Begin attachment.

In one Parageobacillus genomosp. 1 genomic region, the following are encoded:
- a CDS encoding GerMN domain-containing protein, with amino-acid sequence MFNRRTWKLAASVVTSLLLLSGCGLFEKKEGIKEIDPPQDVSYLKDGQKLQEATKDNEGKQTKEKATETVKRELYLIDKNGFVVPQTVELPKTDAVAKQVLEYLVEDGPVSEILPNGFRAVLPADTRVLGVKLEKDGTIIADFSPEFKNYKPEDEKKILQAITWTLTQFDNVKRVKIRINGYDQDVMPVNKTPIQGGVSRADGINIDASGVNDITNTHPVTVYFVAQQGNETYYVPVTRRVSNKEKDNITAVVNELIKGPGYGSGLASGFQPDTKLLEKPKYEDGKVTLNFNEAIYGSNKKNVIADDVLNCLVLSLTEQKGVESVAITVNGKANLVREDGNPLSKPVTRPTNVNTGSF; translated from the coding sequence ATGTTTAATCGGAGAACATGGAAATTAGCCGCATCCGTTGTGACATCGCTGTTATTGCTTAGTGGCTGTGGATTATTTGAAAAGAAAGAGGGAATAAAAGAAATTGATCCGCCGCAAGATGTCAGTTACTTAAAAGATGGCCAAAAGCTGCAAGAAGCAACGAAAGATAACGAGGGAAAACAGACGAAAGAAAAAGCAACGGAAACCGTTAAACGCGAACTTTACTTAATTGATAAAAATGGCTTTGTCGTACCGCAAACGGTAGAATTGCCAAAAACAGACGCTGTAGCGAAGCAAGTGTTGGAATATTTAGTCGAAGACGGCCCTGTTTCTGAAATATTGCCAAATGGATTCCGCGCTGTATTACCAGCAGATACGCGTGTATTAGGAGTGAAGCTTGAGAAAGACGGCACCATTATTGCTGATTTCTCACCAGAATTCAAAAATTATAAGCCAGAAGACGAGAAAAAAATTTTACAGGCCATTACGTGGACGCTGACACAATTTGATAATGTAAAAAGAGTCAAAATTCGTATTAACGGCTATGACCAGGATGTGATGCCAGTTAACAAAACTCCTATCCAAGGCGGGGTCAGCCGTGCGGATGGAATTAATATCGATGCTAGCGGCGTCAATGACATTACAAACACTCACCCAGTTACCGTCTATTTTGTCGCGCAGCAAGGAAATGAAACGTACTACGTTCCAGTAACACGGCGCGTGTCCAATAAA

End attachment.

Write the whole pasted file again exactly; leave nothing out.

In one Parageobacillus genomosp. 1 genomic region, the following are encoded:
- a CDS encoding GerMN domain-containing protein, with amino-acid sequence MFNRRTWKLAASVVTSLLLLSGCGLFEKKEGIKEIDPPQDVSYLKDGQKLQEATKDNEGKQTKEKATETVKRELYLIDKNGFVVPQTVELPKTDAVAKQVLEYLVEDGPVSEILPNGFRAVLPADTRVLGVKLEKDGTIIADFSPEFKNYKPEDEKKILQAITWTLTQFDNVKRVKIRINGYDQDVMPVNKTPIQGGVSRADGINIDASGVNDITNTHPVTVYFVAQQGNETYYVPVTRRVSNKEKDNITAVVNELIKGPGYGSGLASGFQPDTKLLEKPKYEDGKVTLNFNEAIYGSNKKNVIADDVLNCLVLSLTEQKGVESVAITVNGKANLVREDGNPLSKPVTRPTNVNTGSF; translated from the coding sequence ATGTTTAATCGGAGAACATGGAAATTAGCCGCATCCGTTGTGACATCGCTGTTATTGCTTAGTGGCTGTGGATTATTTGAAAAGAAAGAGGGAATAAAAGAAATTGATCCGCCGCAAGATGTCAGTTACTTAAAAGATGGCCAAAAGCTGCAAGAAGCAACGAAAGATAACGAGGGAAAACAGACGAAAGAAAAAGCAACGGAAACCGTTAAACGCGAACTTTACTTAATTGATAAAAATGGCTTTGTCGTACCGCAAACGGTAGAATTGCCAAAAACAGACGCTGTAGCGAAGCAAGTGTTGGAATATTTAGTCGAAGACGGCCCTGTTTCTGAAATATTGCCAAATGGATTCCGCGCTGTATTACCAGCAGATACGCGTGTATTAGGAGTGAAGCTTGAGAAAGACGGCACCATTATTGCTGATTTCTCACCAGAATTCAAAAATTATAAGCCAGAAGACGAGAAAAAAATTTTACAGGCCATTACGTGGACGCTGACACAATTTGATAATGTAAAAAGAGTCAAAATTCGTATTAACGGCTATGACCAGGATGTGATGCCAGTTAACAAAACTCCTATCCAAGGCGGGGTCAGCCGTGCGGATGGAATTAATATCGATGCTAGCGGCGTCAATGACATTACAAACACTCACCCAGTTACCGTCTATTTTGTCGCGCAGCAAGGAAATGAAACGTACTACGTTCCAGTAACACGGCGCGTGTCCAATAAA